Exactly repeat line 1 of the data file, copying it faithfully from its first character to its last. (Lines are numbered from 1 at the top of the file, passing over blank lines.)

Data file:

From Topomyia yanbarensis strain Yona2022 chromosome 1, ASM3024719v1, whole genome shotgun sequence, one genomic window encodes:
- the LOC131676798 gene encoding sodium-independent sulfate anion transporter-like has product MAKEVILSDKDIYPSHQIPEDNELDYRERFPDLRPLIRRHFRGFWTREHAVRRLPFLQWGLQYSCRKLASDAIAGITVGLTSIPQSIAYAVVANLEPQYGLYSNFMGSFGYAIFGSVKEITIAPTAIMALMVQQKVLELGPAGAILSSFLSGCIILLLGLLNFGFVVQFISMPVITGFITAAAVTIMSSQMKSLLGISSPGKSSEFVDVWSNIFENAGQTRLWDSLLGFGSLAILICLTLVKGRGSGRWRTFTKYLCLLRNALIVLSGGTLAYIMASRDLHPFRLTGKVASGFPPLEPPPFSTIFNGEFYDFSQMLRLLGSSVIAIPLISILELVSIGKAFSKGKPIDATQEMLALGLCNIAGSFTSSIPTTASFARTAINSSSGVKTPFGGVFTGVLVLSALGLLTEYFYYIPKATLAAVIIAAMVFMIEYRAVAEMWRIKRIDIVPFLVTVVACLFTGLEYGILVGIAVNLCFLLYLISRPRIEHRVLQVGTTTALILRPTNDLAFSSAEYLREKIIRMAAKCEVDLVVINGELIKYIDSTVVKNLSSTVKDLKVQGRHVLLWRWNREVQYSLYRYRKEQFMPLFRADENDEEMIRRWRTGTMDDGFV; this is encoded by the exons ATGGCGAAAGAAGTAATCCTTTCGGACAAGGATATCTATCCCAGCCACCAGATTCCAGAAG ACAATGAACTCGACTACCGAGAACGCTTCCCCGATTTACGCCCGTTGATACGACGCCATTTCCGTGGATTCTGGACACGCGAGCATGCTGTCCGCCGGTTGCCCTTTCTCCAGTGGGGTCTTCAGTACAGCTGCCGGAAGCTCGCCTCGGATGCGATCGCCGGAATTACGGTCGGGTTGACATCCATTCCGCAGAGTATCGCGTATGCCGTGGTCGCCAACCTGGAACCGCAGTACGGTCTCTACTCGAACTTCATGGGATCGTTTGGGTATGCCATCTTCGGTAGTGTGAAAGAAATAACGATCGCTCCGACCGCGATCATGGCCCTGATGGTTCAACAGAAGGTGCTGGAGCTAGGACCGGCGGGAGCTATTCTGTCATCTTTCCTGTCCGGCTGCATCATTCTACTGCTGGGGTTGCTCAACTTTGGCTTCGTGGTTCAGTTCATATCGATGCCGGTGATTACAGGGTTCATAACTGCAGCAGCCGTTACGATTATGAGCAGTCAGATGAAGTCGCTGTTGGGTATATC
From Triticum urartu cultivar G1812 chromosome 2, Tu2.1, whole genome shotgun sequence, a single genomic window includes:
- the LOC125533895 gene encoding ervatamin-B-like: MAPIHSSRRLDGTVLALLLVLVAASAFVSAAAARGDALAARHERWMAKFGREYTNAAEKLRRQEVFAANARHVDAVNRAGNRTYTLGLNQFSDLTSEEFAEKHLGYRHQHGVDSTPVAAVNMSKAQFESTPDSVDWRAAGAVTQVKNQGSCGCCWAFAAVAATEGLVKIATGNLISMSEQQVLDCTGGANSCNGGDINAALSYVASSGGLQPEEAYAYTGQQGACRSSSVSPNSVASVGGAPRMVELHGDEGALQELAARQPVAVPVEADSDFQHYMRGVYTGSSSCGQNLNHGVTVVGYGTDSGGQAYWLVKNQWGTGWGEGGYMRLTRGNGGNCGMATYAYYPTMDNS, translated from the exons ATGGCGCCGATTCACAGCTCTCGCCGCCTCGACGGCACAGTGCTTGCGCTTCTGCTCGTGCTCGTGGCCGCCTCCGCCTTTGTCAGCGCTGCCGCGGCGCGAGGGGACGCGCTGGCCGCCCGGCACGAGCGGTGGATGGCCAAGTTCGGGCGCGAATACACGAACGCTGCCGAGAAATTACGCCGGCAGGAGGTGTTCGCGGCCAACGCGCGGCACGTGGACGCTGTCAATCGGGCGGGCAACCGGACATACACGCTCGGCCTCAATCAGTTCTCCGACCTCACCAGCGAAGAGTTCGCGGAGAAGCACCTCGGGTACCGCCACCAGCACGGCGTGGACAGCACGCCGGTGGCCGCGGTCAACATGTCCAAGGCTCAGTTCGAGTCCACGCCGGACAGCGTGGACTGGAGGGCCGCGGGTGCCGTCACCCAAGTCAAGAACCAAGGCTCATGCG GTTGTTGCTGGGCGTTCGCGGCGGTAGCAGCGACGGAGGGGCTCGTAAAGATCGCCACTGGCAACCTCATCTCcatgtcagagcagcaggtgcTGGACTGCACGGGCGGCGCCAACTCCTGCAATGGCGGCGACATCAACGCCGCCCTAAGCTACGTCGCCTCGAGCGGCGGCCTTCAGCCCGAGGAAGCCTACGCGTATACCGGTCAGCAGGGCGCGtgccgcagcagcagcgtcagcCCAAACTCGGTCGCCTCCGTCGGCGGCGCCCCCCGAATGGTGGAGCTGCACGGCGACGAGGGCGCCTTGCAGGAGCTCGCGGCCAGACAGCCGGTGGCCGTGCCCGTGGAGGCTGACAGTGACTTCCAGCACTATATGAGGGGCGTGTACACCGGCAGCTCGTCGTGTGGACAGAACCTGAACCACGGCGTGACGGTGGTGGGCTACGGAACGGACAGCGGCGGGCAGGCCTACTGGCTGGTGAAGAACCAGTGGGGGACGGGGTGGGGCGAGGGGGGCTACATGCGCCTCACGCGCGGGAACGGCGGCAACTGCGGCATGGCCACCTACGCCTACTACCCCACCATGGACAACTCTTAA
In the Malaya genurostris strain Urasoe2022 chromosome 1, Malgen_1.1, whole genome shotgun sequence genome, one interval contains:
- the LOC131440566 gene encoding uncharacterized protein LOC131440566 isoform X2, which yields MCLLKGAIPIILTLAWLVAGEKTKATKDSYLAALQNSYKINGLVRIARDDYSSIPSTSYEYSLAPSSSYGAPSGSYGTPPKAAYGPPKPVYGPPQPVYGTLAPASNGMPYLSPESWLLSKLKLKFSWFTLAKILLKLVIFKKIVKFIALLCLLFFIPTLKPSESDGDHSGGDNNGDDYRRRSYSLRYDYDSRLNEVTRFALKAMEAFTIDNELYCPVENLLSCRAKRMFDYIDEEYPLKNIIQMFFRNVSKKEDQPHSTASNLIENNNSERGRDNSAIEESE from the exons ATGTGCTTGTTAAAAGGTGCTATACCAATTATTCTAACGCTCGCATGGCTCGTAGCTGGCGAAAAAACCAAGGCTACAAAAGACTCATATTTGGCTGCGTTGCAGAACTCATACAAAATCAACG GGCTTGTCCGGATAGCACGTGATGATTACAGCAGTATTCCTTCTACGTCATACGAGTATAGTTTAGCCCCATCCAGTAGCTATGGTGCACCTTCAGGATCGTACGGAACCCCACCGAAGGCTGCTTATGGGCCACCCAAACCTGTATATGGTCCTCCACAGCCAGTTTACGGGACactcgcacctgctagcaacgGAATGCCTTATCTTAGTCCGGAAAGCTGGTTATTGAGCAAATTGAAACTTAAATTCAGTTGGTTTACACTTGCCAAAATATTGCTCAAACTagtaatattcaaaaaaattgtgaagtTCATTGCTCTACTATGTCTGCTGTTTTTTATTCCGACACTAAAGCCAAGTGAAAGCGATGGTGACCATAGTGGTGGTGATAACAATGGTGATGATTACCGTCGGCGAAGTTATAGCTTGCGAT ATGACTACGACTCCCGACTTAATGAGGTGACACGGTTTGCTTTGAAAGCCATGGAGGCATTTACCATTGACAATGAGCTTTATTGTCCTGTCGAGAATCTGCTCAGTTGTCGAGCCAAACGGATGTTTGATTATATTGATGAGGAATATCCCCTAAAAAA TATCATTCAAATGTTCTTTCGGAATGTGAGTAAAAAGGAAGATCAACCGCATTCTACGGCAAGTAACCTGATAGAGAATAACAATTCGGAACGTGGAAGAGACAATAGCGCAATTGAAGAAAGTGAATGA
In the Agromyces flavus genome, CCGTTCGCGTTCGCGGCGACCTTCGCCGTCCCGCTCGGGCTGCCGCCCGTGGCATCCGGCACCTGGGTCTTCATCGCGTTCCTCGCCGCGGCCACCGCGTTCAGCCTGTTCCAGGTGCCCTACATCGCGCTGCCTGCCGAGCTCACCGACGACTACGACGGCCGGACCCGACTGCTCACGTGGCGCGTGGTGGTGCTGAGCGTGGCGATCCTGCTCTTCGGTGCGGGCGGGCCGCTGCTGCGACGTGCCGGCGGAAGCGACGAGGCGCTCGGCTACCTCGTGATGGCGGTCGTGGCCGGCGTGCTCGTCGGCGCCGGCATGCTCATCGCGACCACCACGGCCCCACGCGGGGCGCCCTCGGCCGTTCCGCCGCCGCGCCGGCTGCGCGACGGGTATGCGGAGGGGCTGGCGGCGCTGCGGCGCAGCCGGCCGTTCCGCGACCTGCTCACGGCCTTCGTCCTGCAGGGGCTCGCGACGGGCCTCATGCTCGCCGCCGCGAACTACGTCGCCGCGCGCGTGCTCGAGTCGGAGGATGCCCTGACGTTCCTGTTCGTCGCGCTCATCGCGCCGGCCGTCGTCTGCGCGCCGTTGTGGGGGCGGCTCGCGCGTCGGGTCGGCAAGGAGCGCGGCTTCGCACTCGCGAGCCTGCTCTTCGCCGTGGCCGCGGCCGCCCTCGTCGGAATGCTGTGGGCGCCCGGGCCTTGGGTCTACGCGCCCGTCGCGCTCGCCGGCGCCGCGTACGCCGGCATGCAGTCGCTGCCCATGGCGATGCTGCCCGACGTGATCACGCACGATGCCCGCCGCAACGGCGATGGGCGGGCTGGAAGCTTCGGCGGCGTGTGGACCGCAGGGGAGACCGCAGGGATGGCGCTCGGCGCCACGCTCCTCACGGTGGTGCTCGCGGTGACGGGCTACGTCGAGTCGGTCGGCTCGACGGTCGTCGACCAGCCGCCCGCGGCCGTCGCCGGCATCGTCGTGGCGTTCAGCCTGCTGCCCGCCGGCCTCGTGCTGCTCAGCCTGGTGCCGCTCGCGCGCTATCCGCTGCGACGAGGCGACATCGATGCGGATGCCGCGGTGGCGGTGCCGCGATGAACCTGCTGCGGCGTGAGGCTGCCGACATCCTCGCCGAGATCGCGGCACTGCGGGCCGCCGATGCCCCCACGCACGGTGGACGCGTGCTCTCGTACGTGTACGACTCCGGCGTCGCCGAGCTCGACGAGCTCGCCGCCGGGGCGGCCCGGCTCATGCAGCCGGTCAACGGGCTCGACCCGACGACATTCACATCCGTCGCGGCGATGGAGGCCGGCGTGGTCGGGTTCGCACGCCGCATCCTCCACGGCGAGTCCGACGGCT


From Topomyia yanbarensis strain Yona2022 chromosome 1, ASM3024719v1, whole genome shotgun sequence, one genomic window encodes: